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Sharing the entrepreneurial wealth

Research and development has traditionally been concentrated in Western countries, particularly the US, potentially leading to the development of technologies particularly suited to these economies and hindering productivity growth elsewhere. This column examines the impact of the increase in venture capitalism funnelled towards Chinese firms. The authors find that the rise of a new hub for innovation and entrepreneurship can have large global benefits by broadening the focus of technology, and hence who benefits from it.

Innovation and entrepreneurship have traditionally been concentrated in a handful of wealthy nations. For example, in 2001 nearly 40% of global investment in research and development (R&D) took place in the US alone, with the vast majority of the remainder in other high-income countries. 1 Meanwhile, the limited global adoption of modern technology is a prominent explanation for low levels of productivity and income in large parts of the world (Keller 2004).

Is the concentration of innovation partly to blame for limited international technology diffusion?

One school of thought suggests that the two are unrelated. In this view, technology is broadly applicable and productivity-enhancing, regardless of where its developed. Barriers to the adoption of existing technology, which may be especially high in low-income countries, are the true obstacles to technology diffusion and productivity convergence (e.g. Parente and Prescott 1994, 2002).  In fact, ‘leapfrogging’ to rich-country technology (e.g. the use of smartphones without ever building telephone lines) could allow developing countries to grow even faster, skipping intermediate ‘stages’ of development (e.g. Lee and Lim 2001).

A second school of thought, however, suggests that the structure of innovation itself is critical. In this view, the concentration of innovation has led to the development of technologies that are productivity-enhancing in the high-income countries where they are developed but often ‘inappropriate’ (and less productive) elsewhere (Basu and Weil 1998, Acemoglu and Zilibotti 2001). For example, innovators in high-income countries tend to develop agricultural technologies that are well-suited to their own ecological conditions (Moscona and Sastry 2023) and medical technologies that are well-suited to their own disease environments (Kremer 2002). These advances are far less beneficial in other parts of the world, where the main challenges to agricultural production and human health are different. Beyond these examples, there are a range of differences across countries – from culture and taste to geography and infrastructural development – that might shape the ‘fit’ of any given technology of business idea. According to this perspective, shifting the direction of innovation or entrepreneurship could have major consequences for who benefits from it and hence who chooses to adopt it.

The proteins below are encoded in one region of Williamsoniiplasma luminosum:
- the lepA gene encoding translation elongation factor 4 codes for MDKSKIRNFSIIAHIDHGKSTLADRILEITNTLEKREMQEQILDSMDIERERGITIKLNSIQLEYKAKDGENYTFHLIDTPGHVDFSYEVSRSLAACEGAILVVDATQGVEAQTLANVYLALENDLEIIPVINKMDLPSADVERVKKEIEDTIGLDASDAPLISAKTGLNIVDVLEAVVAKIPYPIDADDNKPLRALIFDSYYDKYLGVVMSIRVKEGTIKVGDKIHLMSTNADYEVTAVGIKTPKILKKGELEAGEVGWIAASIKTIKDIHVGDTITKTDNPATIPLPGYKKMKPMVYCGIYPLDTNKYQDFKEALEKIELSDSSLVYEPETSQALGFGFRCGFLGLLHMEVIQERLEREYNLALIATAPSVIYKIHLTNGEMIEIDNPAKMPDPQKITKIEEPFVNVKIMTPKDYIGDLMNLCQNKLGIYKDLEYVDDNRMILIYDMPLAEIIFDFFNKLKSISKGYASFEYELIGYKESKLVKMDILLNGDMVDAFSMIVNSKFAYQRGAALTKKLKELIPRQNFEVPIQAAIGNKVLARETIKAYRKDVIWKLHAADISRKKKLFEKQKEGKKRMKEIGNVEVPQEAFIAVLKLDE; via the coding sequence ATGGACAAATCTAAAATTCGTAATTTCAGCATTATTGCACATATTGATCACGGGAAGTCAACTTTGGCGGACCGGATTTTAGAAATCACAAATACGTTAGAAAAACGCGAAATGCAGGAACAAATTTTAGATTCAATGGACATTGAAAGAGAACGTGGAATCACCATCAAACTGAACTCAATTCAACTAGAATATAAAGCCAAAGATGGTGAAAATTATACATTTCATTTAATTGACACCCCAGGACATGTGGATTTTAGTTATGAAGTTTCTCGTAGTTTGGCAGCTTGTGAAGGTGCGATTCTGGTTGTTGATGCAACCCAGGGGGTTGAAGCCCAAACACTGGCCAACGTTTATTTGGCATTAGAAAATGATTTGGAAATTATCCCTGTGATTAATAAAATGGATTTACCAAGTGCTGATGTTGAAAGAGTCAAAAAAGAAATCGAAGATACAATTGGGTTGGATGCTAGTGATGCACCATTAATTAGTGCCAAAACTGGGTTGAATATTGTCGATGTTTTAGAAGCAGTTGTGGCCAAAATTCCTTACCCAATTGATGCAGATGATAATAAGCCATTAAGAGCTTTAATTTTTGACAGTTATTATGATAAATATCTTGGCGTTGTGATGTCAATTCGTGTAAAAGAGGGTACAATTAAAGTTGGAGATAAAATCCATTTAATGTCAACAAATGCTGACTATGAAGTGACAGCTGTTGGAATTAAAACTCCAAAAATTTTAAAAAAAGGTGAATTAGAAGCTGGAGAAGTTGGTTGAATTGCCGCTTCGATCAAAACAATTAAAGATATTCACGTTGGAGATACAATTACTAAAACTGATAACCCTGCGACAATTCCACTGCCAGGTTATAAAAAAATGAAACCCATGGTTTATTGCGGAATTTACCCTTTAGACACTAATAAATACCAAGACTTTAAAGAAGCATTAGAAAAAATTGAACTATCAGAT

Increased venture capital investment in China

In a recent paper, we study the global consequences of a major shift in the global distribution of innovation and entrepreneurship by exploiting the recent and dramatic rise of China (Lerner et al. 2024). We focus on high-growth entrepreneurship and venture capital (VC) investment, responsible for $340 billion of investment in young companies worldwide in 2021.  While VC investment was almost entirely concentrated in the US for much of its history, accounting for 88% of global investment in 2001, it rose dramatically in China in the 2010s. By 2019, roughly 40% of global venture dollars were invested in Chinese firms. This provides a unique opportunity to study the consequences of the rise of entrepreneurial investment outside of the traditional set of innovating countries.

Anecdotally, and consistent with the ‘appropriate technology’ view, new Chinese firms began to tackle problems that had not been historically the focus of US entrepreneurs, and firms in other developing countries were quick to adopt these new ideas. For example, while start-ups geared toward online primary and secondary education never took off in the US, perhaps because of greater access to brick-and-mortar schools, major investments in these start-ups were made in China. The success of the first Chinese companies was followed by greater investment in other developing countries, most notably India. The managing director of one local venture capital firm noted that “it would be safe to say that the traits of the Chinese economy which helped its EdTech industry boom find their parallels in India”.  A similar story could be told about the rise of social commerce start-ups – which are uniquely useful in low-income contexts where food spending shares are high and food delivery logistics are complex – and innovation in last-mile delivery.

To systematically investigate how the rise of VC investment in China affected global patterns of entrepreneurship, we compiled comprehensive records on venture deals around the world from 2001-2019 using Pitchbook, a venture capital database designed from the outset to have global coverage. Using neural network tools combined with analyst-curated information for a subset of the companies, we divide all of the roughly 90,000 firms into 15 ‘macro sectors’ (e.g. EdTech) and 266 sectors (e.g. Solutions for Primary and Secondary Students). Consistent with the rise of China shifting the global focus of entrepreneurship, the cross-sector distribution of Chinese companies is very different from that of US companies. Figure 1 shows that some sectors have no Chinese companies, while others are almost entirely dominated by China. Throughout our analysis, we define the sectors in the top half of the distribution in Figure 1 as sectors that are led by China.